From student to community leader
Published 12:00 am Tuesday, May 9, 2023
Blanton took non-traditional route to success in business, politics
A variety of paths lead students to Ohio University Southern, and the experiences students gain over the courses of their education are just as diverse. This year’s Dan Evans Alumni Leadership Award winner had a nontraditional path that led him farther than he ever anticipated going.
“I went for my first year, and then essentially was taking a quarter off here and there because I was working, waiting tables at C.R. Thomas,” said Josh Blanton, who started his bachelor’s degree program at Ohio University Southern in 2000. Blanton’s academic advisor, John Miller, helped keep him on track. “No matter how many times I showed back up to his office after I had to take time off, he understood the situation and said, ‘Here’s what we need to do put you on the right path,’” said Blanton.
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A Lawrence County native, Blanton graduated from Symmes Valley High School. “I think our graduating class was 54 people,” he said. “I grew up in a single-wide trailer in Wilgus, which is literally just an intersection. Going away to college, that whole experience – that’s awesome that people get to do it, but that just wasn’t available to my sister and me.”
Blanton spent several years taking classes on and off, until he found inspiration in a professor. “The person who turned it around for me was an adjunct, Randy Ashburn,” he said. “I loved him so much because he was the devil’s advocate in every argument. He would ask the students’ opinion on something and take the other side immediately to challenge them. That started the process of learning how to think critically for me.”
Blanton took every class Ashburn offered, some of which were not required for his degree. “He offered constitutional law and my degree was in health care administration, so it had nothing to do with my degree,” he said. “I wrote a 25-page paper for him like it was nothing. I think that’s when you know you enjoy it, when something like that feels like nothing.”
Ashburn inspired Blanton to become an adjunct professor himself. “He was the spark that propelled me to finally settle on a major and graduate. I finally did graduate in 2007,” he said.
In addition to teaching supply chain logistic classes, Blanton is a leader in both public service and industry. He is plant manager for Vesuvius, a metal flow engineering company located in Wurtland, Kentucky, and was elected as a commissioner for the city of Ashland, Kentucky in 2020.
“When I started my career, I was 25. I was in a steel mill, I didn’t know anything about making steel, and had 20 people who were all twice as old as I was. How am I going to have credibility in that situation? I always say I stumbled into service leadership,” he said. “I found it on accident because I was trying to survive. I realized… I’m going to have to listen to these people, and learn from these people, and literally serve these people.”
Over the years, Blanton realized this style of leadership doesn’t just help him survive – it helps him thrive. “Seeking to make sure your people have what they need, that’s really what it’s about,” he said. And it translates to his work with the city, as well.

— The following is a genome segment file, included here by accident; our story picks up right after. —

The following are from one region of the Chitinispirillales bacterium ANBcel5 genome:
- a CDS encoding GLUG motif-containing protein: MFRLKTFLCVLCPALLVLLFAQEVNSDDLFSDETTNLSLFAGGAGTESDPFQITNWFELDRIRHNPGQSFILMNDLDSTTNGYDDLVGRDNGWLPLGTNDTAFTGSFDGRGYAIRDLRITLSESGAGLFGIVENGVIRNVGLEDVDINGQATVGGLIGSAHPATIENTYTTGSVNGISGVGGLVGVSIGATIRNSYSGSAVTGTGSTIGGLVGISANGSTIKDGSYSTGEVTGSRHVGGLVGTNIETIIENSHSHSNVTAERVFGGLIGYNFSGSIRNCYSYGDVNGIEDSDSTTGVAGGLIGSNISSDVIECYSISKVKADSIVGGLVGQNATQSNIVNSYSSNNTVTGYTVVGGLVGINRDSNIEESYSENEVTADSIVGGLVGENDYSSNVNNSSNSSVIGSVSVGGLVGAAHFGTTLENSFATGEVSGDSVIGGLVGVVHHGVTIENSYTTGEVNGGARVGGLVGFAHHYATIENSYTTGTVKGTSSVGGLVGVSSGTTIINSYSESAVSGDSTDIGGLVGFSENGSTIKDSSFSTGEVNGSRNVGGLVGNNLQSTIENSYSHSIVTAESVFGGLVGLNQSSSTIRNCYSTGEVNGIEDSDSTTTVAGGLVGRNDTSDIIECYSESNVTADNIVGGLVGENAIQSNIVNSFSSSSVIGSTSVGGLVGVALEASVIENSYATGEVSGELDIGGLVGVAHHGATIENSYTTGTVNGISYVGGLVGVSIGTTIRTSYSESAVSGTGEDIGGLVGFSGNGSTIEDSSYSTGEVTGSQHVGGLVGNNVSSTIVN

“Servant leadership is a term that gets thrown around sometimes. I’ve seen it in work life, but also in certain public service. That’s something I really subscribe to,” he said of his obligation to his constituency.
As far as advice that can be imparted to students, Blanton says to “show up, which sounds so simplistic. But I can think of examples in my life where I’ve woken up and literally not wanted to get out of bed.” He shared memories of 6 a.m. shifts at the steel mill, driving 30 minutes to get to class, and how not showing up would’ve drastically altered the course of his life.
After graduation, “I kept showing up,” he said. “It didn’t matter that there may be people more experienced or just a lot better at whatever the job is. Sometimes they don’t always show up. And sometimes if you’re in the right place at the right time, opportunities present themselves.”
Blanton was surprised he was capable of excelling in Professor Ashburn’s classes and taking a position as a supervisor. “Something in my head was like, ‘wait a minute, I’m not supposed to be able to do that,’” he said.
And that feeling of surprise keeps making a return. “A couple months ago, we’re sitting in (Kentucky governor) Andy Beshear’s office, and I’m like, ‘what am I doing here?’ Well, I beat the odds for 15 years. Why not be here?” he said. “It is intimidating, but I always say you will very rarely regret showing up.”
In addition to showing up, Blanton said it’s important to make the decision to fully listen to others. “I heard a speech about listening and listening with the intent to understand rather than the intent to reply, and that really hit,” he said. “You have to really listen, not just act like you’re doing it.”
Blanton last shared advice was imparted to him by his father. “My dad was a union steel worker for 40 years and he gave me a piece of advice that’s pretty simple, and everyone’s heard it, but it really is true. He said everything you’re going to go through, you’re going to learn from that experience, good or bad.”
His dad was right, Blanton said. “Every one of those experiences have built to where I am now. Everyone can deal with the good times, it’s how you respond and react in the tough times.”
Blanton remembers a host of people who helped him achieve his degree, including his sister, Dr. Rowe, Donna Dingus, and the Alumni Leadership Award’s namesake, Dr. Dan Evans. “If it wasn’t for Ohio University being there, I would not have had the option. My career, my public service… It took a long time to get it, but I don’t know where I’d be in my life if I was not able to get that degree.”